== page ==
“I will support her positions, and the ability you get in a position like this is to advocate your position directly to the boss. But the job is, when the boss makes a decision, to support it.”
That support extends to Clinton’s position on the Trans-Pacific Partnership, about which some have questioned Kaine.
“I am supporting her position on TPP,” Kaine said.
“With respect to the particulars, I voted last year for the trade promotion authority bill to give the president the ability to negotiate the best deal possible, but I said at the time that I was going to be looking at the ultimate deal very carefully, and I laid out a couple of concerns that I had that I was very concerned about,” Kaine said.
“If a company feels like a government action was … an unfair trading practice, they can go to a secret court and file a massive claim against the government’s action,” Kaine continued.
“But if a labor union wants to challenge a government’s action that violates the labor provisions of the treaty, or if an environmental group wants to challenge a government action that violates the environmental provisions of the treaty, these courts are not available to them.
“I’ve raised it repeatedly, and I’ve yet to get any sensible answer about why you would have a provision such as that,” Kaine added. “So I cannot vote for a treaty that has that kind of exclusive, company-only provision.”
Kaine always has been comfortable talking policy. And with decades of political service, he has navigated his share of elections and governing challenges.
But few things, if any, can prepare a person to be a heartbeat from the presidency — or for the impact even the prospect of that opportunity has on one’s daily life.
Kaine enjoyed one last taste of normalcy Tuesday when he met his old friends at the City Diner in Richmond for their standing 7:30 a.m. breakfast.
This time, a host of cameras and reporters were there to chronicle his eggs and toast.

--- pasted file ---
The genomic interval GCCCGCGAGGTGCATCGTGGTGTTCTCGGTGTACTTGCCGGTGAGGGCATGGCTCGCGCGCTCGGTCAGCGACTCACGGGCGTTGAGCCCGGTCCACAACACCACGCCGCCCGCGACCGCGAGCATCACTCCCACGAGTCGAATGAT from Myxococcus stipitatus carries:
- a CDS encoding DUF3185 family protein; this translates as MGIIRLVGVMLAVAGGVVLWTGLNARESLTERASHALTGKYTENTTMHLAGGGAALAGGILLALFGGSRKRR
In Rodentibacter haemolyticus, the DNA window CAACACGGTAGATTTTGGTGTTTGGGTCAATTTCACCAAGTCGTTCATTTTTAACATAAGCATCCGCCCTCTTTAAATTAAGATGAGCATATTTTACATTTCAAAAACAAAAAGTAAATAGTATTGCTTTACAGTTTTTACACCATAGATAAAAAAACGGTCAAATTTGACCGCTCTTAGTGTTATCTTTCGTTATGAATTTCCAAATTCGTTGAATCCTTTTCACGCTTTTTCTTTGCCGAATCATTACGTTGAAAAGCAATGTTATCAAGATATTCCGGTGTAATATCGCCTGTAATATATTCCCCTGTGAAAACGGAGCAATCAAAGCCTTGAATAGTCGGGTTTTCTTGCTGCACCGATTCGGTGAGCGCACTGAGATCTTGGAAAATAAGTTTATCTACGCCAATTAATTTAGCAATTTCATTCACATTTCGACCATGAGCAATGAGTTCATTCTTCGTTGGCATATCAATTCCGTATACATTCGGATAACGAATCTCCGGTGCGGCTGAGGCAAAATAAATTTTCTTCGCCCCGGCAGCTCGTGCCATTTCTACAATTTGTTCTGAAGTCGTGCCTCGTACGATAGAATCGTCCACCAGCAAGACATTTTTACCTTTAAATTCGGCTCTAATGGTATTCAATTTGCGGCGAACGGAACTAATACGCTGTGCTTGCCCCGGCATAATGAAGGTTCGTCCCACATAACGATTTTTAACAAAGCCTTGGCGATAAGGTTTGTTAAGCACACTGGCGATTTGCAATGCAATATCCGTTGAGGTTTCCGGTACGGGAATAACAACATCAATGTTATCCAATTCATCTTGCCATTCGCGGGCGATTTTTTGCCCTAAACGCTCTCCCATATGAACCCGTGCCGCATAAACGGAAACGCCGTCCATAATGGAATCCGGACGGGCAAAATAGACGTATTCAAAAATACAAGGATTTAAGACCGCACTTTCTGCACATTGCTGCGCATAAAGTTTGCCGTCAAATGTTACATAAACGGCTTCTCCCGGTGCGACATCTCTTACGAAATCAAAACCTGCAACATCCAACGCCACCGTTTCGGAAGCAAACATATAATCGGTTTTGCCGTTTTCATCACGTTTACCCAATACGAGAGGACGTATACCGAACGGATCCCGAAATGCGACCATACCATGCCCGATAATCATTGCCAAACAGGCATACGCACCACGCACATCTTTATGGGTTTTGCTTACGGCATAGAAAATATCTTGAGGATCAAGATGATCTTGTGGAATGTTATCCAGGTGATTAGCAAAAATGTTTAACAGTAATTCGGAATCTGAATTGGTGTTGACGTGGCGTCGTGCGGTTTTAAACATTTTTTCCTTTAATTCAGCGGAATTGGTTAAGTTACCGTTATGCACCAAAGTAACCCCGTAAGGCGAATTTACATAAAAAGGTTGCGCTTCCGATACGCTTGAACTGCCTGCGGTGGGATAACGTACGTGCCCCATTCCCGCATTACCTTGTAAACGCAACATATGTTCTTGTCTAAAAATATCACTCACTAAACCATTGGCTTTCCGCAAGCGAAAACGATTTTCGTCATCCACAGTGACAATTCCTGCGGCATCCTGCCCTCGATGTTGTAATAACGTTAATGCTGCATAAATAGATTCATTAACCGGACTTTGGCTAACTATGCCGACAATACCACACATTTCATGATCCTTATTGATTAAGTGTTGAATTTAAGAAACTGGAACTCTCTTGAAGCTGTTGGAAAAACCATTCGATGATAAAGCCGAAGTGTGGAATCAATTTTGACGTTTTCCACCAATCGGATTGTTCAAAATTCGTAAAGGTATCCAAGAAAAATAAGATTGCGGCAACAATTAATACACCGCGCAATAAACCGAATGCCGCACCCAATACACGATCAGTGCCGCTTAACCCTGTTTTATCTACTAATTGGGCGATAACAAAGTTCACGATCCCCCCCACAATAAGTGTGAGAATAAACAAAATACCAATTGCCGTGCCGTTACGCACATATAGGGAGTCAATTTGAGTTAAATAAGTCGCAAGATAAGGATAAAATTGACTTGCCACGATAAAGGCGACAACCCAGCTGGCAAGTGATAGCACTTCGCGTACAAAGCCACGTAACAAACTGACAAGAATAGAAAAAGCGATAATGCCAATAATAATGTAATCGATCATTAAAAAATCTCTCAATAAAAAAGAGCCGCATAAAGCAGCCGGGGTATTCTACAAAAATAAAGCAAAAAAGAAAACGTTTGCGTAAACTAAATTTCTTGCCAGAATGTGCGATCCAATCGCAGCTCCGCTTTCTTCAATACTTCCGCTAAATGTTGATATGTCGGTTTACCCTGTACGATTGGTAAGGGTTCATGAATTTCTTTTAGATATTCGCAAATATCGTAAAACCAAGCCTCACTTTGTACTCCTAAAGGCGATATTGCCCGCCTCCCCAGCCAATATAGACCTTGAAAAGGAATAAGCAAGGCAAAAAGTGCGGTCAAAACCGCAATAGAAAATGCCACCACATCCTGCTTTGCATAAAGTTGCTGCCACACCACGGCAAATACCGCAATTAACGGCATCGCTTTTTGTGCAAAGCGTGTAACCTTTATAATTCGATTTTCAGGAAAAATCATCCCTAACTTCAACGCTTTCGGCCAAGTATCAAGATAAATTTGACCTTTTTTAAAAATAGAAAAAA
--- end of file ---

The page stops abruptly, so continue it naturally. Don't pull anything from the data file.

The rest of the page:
“It’s changing a lot,” Kaine said, during the ride from his Richmond home to the airport.
“We’ve lived both a public life but a relatively low-key one. One of the millions of reasons I love Richmond is that people in Richmond just treat me as Tim,” he said.
“No matter what position I’ve held, they’ve just treated me like their neighbor and a friend, rather than somebody with a title, and that’s exactly how I like it. So the change is beginning.”
Soon there will be a briefing from the U.S. Secret Service. Tonight, he will address the convention and the nation in prime time as he formally accepts the party’s nomination.
On Friday, after the convention, Clinton and Kaine will hold a rally at Independence Mall in Philadelphia before embarking on a weekend campaign bus trip that will take them across Pennsylvania and Ohio — two swing states critical to success in November.
Have harmonica, will travel
In addition to an escort, Kaine will bring his trusty harmonica.
“I play music to release stress, and something tells me there may be some stress over the next 100 days,” he said.
“So you could well see me playing a little bit on the road — not that there’s been any popular demand,” he deadpanned. “But that won’t stop me.”
Kaine, raised in Kansas, definitely is not in Richmond anymore. But he is happy for the opportunity, and for the person who will be at his side — his wife, Anne Holton.
“Anne is great — my great partner in this, always ready to turn things topsy-turvy and try a new adventure,” Kaine said, noting his grown children — Nat, Woody and Annella — all are on board.
“I don’t know all the changes, but I do know that as long as I have my wife with me, we’re going to be fine,” he said.
“I moved to Virginia in 1984, and I only knew one person and it was her, and I was happy. And now I know her and a whole lot of other people,” he added.
“So as long as she’s by my side in this, I’m going to be just fine.”